If you’re one of the many KISS fans that have always wondered what a sequel to “KISS Meets the Phantom of the Park” would look like, look no further. “Scooby Doo Meets KISS” should be more aptly titled “KISS Meets the Crimson Witch featuring Scooby Doo.” In all honesty, while this is primarily a cartoon for the Scooby Doo franchise, the majority of the film is based around KISS and their magical presences. Even the opening sequence is comprised of wonderful animated KISS montages with “Rock and Roll All Night” playing rather than the Scooby Doo theme song.
As its successors, carbon copies, and wannabes have shown, “Alien” is a film that easily could have taken its premise and diluted it in to exploitation or just another stock monster movie. There’s something eerie and absolutely unnerving about “Alien” from the moment it begins. Director Ridley Scott, paired with the brilliance of H.R. Giger and Dan O’Bannon, spawns a truly creepy tale of a phallic alien hatching in the belly of an old ship that begins wreaking havoc on its surrogate caretakers. It takes a powerful woman to conquer the male manifestation with a protruding orifice, one who defies all kinds of gender stereotypes and tropes.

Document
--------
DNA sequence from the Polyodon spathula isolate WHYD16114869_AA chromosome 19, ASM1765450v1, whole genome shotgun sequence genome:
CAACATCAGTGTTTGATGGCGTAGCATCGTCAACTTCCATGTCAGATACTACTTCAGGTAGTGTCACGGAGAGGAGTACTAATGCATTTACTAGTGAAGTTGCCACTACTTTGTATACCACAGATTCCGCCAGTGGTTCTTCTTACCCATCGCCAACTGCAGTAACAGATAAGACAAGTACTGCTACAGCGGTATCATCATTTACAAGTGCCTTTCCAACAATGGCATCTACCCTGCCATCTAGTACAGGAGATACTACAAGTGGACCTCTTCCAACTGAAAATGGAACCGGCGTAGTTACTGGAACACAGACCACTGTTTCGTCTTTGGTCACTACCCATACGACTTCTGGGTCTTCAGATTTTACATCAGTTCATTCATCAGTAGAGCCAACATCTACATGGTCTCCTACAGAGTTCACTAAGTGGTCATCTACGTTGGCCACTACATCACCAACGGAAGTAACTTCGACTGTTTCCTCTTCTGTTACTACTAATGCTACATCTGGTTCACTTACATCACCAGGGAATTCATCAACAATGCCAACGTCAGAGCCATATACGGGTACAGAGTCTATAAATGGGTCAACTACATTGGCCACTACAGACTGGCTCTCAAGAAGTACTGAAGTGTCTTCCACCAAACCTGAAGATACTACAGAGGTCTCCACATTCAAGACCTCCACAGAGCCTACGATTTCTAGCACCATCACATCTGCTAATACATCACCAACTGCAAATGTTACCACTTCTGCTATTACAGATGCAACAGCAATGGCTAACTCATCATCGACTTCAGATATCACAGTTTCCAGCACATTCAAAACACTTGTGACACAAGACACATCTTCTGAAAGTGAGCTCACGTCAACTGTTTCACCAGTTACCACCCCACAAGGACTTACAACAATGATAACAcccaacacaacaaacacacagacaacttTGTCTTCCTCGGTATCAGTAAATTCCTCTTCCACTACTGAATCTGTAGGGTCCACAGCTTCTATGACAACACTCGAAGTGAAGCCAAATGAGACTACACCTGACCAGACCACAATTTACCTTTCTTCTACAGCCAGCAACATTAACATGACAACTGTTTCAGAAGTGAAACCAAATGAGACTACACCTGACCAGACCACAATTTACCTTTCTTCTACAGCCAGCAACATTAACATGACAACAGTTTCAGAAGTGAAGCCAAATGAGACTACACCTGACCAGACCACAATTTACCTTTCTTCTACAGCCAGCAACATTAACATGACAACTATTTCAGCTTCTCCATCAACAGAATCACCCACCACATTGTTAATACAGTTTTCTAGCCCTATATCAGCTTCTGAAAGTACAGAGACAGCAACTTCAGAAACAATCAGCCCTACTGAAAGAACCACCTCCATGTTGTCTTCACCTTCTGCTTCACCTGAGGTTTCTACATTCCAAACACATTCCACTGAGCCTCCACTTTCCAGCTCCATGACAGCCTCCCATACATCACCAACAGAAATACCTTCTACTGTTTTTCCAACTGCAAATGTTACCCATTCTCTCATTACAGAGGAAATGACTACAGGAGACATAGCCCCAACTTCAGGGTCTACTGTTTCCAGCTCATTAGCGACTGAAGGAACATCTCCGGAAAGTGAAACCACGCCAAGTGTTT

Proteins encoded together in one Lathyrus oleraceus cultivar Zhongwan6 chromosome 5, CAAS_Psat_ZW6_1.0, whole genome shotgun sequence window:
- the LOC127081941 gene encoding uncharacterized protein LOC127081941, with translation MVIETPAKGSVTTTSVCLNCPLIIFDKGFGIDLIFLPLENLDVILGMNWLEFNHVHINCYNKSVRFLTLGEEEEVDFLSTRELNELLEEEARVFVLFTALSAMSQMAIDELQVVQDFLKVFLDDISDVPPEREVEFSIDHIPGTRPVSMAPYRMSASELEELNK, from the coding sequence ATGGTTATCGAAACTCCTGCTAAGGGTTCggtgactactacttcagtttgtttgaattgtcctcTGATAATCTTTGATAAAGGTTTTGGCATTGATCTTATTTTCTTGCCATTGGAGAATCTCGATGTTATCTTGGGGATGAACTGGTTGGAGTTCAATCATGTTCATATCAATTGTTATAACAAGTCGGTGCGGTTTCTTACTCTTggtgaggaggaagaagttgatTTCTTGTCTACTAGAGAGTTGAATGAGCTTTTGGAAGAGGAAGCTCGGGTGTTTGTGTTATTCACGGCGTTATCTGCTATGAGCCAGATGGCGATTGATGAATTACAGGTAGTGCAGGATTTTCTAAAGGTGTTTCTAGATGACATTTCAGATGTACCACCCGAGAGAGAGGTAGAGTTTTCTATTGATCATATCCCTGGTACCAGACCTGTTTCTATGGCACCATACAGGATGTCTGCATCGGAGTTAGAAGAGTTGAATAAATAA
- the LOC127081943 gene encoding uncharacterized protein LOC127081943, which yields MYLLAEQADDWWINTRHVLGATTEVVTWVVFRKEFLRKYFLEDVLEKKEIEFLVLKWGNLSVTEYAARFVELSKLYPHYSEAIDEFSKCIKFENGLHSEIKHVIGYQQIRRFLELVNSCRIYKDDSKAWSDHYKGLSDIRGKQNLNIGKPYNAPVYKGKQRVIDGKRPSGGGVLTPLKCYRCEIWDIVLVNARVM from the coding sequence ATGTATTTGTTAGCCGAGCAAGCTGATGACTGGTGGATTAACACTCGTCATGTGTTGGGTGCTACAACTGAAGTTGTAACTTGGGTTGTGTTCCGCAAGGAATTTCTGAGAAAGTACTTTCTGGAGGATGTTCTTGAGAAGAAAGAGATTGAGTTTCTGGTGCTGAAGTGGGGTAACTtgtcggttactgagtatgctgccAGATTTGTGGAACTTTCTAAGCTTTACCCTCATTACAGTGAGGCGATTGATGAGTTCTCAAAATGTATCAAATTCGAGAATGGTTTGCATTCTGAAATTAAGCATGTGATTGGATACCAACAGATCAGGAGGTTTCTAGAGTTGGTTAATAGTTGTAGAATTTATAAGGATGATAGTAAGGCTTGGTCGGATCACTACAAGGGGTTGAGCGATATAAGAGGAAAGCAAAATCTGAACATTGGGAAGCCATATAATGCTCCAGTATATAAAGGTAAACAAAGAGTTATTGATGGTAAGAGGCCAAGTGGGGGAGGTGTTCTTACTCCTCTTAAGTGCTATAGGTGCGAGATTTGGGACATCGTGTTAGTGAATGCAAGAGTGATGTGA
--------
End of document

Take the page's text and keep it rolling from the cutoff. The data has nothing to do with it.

Apparently now there are multiple colors of the Lantern and multiple sources of emotions that can fuel power. And none of it has to do with merchandising. That bit if cynicism aside, Green Lantern gets his much overdue animated series from the Cartoon Network here in America and leads what is a pretty entertaining action science fiction series overall. It’s not as sophisticated as “Batman” or “Justice League” and rarely exciting as “Batman Beyond,” but as a Bruce Timm byproduct it serves its purpose as entertaining science fiction fodder that thankfully pretends the movie never existed.
In the late nineties, Tim Allen was pretty much at the top of his comedy game. The man was ending a long run on one of the most beloved family sitcoms of the nineties, he was known as the iconic Buzz Lightyear thanks to starring in one of the most revolutionary Disney films of all time, and he was appearing in anything he could get his hands on. One of the more adult related titles he starred in managed to be one of his highest grossing yet low key film to date that signaled an inevitable slump in his film career. But in spite of that descent in to becoming a third rate comedy star bouncing crotch shots off of a bloated brother of a comedy legend, “Galaxy Quest” is one of Allen’s most entertaining films, and continues to be a favorite of mine years subsequent its release in theaters. “Galaxy Quest” is a fantastic science fiction comedy, sure, but many years since its release, it’s managed to be a rotating title on my short list of absolute favorite films.